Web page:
The government announced on Thursday, October 14, that the spread of the coronavirus in Estonia has now reached the highest level of risk on the national COVID-19 risk matrix.
The updated risk matrix, which places a higher emphasis on hospitalization, states that the red level, i.e. the 'very high risk' level means the average number of infections over the previous seven days exceeds 1,000 and the average number of hospitalized patients over the previous seven days is more than 60 people a day.
While Estonia's seven-day average for hospitalization stands at 42, the seven-day infection rate per 100,000 people hit 1,015 on Thursday.
The risk of infection is very high and the most strict restrictions will be imposed, such as closing most establishments, distance learning and working from home. The sustainability of the healthcare system cannot be ensured, the risk matrix reads.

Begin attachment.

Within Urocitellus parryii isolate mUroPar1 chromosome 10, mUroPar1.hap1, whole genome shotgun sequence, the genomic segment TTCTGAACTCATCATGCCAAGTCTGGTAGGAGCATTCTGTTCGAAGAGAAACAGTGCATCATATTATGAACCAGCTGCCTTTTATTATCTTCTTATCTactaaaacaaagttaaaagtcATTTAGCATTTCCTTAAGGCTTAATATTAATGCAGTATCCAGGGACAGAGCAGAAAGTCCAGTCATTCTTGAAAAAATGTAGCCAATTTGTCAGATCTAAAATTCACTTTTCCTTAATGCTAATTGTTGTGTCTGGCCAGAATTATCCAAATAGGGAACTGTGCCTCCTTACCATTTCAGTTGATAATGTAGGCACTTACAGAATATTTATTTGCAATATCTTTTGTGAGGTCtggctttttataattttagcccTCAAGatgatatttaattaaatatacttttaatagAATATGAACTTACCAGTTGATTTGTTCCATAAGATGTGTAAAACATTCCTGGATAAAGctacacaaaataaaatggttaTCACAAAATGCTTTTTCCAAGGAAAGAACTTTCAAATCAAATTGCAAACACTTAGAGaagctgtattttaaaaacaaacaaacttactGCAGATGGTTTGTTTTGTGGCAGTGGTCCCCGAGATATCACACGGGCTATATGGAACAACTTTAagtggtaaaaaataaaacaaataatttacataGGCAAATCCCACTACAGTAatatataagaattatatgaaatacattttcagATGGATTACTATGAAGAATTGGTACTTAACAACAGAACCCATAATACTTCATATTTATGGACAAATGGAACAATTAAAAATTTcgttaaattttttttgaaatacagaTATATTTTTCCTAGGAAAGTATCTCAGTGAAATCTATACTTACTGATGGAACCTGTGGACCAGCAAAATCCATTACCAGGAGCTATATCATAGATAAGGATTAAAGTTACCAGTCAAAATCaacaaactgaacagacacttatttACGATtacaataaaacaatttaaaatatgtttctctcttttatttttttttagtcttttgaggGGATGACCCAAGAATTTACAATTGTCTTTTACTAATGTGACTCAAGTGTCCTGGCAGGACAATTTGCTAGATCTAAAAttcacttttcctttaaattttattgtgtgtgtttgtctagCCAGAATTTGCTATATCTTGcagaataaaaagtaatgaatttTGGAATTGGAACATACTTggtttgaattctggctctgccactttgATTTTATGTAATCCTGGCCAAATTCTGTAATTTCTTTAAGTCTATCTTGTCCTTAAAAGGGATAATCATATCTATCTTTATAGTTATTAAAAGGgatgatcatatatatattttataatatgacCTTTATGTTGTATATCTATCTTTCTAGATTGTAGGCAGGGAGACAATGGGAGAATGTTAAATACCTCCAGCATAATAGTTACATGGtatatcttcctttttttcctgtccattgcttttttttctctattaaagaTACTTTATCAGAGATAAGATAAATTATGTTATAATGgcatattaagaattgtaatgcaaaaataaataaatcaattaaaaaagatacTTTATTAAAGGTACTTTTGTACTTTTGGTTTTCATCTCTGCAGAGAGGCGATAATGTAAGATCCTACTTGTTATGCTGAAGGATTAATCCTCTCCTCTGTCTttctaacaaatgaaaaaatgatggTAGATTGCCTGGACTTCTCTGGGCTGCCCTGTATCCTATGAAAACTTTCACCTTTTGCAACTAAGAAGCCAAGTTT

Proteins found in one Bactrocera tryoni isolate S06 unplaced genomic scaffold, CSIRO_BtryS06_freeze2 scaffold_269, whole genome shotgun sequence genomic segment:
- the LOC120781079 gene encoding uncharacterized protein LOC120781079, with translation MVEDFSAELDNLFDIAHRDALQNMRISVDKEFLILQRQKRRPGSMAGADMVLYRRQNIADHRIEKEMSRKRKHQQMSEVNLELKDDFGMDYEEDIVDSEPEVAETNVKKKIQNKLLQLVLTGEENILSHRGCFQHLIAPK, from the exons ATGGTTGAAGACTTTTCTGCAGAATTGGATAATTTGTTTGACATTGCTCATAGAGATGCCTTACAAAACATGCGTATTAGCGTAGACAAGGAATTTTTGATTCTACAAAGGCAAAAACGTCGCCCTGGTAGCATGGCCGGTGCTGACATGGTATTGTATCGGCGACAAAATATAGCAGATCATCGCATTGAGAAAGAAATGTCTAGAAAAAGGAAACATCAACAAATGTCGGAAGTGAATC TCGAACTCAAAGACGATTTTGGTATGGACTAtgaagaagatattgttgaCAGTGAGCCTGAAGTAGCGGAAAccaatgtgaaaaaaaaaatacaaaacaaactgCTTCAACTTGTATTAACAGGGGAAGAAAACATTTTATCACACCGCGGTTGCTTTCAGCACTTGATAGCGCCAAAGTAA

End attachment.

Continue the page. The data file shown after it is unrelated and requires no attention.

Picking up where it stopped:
The government announced that it is also monitoring the vaccination rate of the adult population, which is currently at 67.8 nationwide. As of Thursday, 767,890 have been administered at least one dose of coronavirus vaccine. 727,643 of these people have completed their vaccination process.
The goal of restrictions for very high spread is to ensure emergency medical care and to get the pandemic under control, the government said.
On Tuesday, the Tartu University Hospital board made a decision to limit scheduled treatments amid rising coronavirus numbers. Hospital board member Joel Starkopf said: "Two existing intensive care units have been transformed into coronavirus intensive care units. In order to continue intensive care for other non-coronavirus patients, it is necessary to limit scheduled surgical treatment."
Editor: Kristjan Kallaste